Sinn Féin’s spokesperson on Foreign Affairs, Seán Crowe TD, has condemned the British Government for refusing René González, one of the Cuban Five, a visa to visit Britain.
René who was released from prison and returned to Cuba last year was due to be one of the principal witnesses for the International Commission of Inquiry into the case of the Cuban Five to be held in London on March 7 and 8.
Conor Murphy MP will attend the Commission hearings on behalf of Sinn Féin.
Deputy Crowe said:
“I condemn the decision of the British Government to refuse René with an entry visa so that he can attend and give evidence to the International Commission of Inquiry into the arrest and imprisonment of the Cuban Five.
“René was imprisoned for over 15 years in the U.S., but the trial which convicted him and the 4 other members of the Cuban Five, was labelled as unjust by Amnesty International.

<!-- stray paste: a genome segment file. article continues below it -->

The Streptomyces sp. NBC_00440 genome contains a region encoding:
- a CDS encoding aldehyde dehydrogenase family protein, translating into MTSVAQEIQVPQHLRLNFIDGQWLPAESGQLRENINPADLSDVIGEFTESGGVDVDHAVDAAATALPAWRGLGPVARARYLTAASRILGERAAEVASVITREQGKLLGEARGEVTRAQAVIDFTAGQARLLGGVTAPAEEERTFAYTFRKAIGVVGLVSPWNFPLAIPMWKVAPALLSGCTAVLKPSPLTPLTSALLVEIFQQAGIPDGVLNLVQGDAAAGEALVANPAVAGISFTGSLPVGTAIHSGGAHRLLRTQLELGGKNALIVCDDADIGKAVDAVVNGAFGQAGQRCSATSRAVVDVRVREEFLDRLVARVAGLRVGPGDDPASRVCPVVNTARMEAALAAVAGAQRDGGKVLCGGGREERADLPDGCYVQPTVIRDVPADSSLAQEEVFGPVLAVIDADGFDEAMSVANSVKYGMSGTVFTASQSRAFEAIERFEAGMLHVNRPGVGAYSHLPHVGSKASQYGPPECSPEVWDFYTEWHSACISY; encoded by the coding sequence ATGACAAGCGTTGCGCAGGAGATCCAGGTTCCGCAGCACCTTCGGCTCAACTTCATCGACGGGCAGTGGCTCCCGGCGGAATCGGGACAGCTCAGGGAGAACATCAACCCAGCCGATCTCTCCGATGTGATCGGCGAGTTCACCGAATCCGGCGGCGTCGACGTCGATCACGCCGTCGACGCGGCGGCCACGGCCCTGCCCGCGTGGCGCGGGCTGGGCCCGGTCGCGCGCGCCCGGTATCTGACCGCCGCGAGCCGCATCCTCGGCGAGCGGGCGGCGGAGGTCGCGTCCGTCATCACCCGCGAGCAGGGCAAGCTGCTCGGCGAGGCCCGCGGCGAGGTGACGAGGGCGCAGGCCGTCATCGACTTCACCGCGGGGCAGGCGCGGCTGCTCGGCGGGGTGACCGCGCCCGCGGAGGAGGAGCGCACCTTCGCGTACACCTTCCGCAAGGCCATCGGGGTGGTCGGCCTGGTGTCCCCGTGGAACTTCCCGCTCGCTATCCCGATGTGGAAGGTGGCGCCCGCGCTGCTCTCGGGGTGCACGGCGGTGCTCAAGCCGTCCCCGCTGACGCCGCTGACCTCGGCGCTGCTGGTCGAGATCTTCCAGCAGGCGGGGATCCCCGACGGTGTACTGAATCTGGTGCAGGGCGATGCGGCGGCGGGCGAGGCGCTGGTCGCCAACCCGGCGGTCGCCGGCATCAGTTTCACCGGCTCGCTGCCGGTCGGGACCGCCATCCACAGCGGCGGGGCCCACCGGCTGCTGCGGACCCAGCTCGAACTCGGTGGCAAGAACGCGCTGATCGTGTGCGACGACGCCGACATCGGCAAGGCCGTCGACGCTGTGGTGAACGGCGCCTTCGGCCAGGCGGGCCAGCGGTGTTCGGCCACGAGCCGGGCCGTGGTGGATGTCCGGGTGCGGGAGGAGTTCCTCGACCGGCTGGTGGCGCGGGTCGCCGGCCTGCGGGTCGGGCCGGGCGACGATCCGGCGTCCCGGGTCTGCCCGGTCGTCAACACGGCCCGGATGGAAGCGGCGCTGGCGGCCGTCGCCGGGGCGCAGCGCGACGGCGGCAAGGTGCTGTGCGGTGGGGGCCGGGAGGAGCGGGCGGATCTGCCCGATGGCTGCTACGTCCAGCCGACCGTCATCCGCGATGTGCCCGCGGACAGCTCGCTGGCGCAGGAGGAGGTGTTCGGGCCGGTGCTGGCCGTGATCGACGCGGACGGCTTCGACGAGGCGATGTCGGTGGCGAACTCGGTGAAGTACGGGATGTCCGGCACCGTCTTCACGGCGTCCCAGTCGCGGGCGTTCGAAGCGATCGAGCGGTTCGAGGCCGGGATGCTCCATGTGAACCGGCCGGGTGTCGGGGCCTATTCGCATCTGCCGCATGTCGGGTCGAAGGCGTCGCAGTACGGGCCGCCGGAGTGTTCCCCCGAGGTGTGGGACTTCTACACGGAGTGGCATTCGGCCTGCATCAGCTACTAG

“The trial is also still the only judicial proceeding in U.S. history that has been condemned by the U.N. Human Rights Commission, and 8 Nobel Prize winners have petitioned the U.S. attorney general, calling for freedom for the Five.
“The Five were in the US to infiltrate armed militant groups who had been conducting violent attacks on Cuba and its citizens. They were bizarrely arrested when they passed on information to the US authorities seeking their support to stop these attacks.
“This International Commission is tasked with investigating the fairness of the trial the Cuban Five received and to deny one of them entry to give evidence is the incorrect decision, and it harms their pursuit for real justice.
“The British Government is acting as if René is somehow a threat to society, and I can conclude that in the highly politicised case of the Cuban Five, that they have taken this decision not in the public interest, but for purely political reasons.
“Those who share concerns over the Cuban Five case and wish to lend their support to the International Commission of Inquiry can do so through the Voices for the Five website*.”